Making your professional debut in your home country would make any player’s heart beat a little faster but US-based Scot Russell Knox settled those nerves perfectly with a superb three-under-par 68 at Royal Aberdeen this morning.
The Inverness-born 29-year-old carded six birdies and three bogeys to get in the red numbers after the opening round and he admitted afterwards that the experience of standing on the first tee as a professional on home soil was somewhat ‘surreal’.
“I prepared myself to be a little more nervous than I was,” he said. “It’s a tactic that I’ve found works for the most part. Starting with a birdie calmed me down pretty quickly.
“I’m always nervous on the first tee. That’s just the way it is. But somebody once told me you have to be comfortable being uncomfortable to be good at professional golf. I never feel truly comfortable but that’s fine.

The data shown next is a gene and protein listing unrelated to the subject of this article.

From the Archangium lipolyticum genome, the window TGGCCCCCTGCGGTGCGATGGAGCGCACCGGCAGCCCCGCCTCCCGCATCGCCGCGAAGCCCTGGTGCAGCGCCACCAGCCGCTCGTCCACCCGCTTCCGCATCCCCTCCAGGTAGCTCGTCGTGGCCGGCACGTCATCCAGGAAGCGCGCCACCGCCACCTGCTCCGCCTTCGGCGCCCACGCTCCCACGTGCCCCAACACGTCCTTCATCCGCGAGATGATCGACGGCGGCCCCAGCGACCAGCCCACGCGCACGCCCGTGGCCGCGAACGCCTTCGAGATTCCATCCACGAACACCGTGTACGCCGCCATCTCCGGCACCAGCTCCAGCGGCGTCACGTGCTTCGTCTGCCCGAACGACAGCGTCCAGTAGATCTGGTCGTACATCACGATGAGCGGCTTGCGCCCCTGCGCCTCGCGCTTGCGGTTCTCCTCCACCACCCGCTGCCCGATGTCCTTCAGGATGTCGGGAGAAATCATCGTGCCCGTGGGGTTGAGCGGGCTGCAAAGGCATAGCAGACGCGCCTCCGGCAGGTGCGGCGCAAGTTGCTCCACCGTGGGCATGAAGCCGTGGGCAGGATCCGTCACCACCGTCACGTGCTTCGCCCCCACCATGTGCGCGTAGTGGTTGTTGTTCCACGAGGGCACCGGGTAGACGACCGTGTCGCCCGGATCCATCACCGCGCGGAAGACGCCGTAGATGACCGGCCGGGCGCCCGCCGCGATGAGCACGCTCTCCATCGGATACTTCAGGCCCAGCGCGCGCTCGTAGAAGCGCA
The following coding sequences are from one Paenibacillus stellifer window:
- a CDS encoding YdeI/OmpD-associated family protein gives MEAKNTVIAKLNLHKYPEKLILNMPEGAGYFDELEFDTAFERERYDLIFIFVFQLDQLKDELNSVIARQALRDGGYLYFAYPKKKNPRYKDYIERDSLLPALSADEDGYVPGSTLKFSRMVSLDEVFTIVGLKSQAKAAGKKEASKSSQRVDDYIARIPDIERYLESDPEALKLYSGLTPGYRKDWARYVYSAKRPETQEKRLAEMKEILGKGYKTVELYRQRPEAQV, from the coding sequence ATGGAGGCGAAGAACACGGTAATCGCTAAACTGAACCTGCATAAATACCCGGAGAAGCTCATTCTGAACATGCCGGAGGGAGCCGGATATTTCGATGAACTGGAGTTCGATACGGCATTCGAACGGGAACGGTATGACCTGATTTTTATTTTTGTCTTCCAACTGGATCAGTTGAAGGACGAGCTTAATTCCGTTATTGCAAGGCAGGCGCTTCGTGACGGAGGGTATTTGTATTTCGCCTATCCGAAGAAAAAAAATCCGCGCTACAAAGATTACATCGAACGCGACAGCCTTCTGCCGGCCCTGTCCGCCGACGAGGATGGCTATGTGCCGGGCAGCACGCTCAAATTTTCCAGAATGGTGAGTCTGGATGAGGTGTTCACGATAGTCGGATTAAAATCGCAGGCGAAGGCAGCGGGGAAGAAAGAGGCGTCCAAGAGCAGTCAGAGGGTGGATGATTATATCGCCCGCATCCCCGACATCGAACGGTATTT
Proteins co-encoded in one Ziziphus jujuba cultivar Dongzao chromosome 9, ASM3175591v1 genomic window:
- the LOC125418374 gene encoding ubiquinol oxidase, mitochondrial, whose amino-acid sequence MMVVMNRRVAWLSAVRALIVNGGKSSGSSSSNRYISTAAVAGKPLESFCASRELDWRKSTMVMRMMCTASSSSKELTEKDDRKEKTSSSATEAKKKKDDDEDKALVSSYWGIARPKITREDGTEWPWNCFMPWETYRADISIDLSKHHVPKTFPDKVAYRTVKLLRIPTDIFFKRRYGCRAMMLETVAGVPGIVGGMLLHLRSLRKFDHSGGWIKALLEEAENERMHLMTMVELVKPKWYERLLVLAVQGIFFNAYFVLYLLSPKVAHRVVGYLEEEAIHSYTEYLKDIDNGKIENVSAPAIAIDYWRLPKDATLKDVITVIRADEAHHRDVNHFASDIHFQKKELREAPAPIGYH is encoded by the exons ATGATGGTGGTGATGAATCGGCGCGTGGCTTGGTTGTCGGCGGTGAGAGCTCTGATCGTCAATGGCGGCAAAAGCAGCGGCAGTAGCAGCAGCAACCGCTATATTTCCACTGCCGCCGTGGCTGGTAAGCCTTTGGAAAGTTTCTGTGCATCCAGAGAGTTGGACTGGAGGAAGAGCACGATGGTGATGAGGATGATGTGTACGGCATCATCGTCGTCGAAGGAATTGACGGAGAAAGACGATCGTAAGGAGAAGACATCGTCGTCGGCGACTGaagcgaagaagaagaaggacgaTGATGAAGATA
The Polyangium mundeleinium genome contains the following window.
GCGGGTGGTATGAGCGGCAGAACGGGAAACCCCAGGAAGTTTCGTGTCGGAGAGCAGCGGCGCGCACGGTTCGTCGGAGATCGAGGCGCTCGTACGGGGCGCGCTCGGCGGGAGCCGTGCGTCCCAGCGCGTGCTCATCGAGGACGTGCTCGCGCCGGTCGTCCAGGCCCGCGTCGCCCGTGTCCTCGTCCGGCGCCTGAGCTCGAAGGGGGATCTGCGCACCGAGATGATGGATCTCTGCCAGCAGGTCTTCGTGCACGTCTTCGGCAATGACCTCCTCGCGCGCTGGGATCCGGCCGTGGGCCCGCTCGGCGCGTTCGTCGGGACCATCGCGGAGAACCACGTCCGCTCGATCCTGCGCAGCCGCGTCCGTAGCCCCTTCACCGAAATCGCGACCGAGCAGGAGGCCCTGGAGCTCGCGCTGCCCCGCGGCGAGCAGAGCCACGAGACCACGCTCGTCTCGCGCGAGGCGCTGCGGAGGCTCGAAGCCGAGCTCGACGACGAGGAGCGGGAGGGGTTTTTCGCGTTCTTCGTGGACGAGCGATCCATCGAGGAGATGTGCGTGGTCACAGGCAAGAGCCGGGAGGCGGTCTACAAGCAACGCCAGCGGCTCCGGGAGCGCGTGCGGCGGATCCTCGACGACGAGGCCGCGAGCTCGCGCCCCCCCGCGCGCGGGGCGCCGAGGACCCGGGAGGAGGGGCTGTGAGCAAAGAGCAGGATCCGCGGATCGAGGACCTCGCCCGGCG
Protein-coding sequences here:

“I prepared myself at the Players Championship earlier this year. I was ready for my heart to be pounding out of my chest at the 17th hole there, so, after that, the first hole here felt a little easier. I wasn’t as nervous as I thought I was going to be, so that was great.”
“There were a lot of people around towards the end of the day, which was nice." - Russell Knox
Knox teed off at 7.30am alongside Ryder Cup star Nicolas Colsaerts and Morten Orum Madsen and admitted that, apart from a sizeable crowd of friends and family following him, there weren’t many people around. Not that he was particularly bothered, though.
“I’d rather have more people at the end of my round, as that’s a sign I’m playing pretty good,” he said. “There were a lot of people around towards the end of the day, which was nice. It’s always good to have that support.”
Knox has positioned himself nicely after the opening round and knows that a good round this week could get him into next week’s Open Championship at Royal Liverpool, with three spots up for grabs for the best non-exempt finishers at Royal Aberdeen. That, he admits, is something he’s well aware of.
“It’s hard not to think about that,” he said. “I’d love it to happen and, if it does, great. If it doesn’t, then I’ll get to spend another week in Scotland, which will be great, too.”
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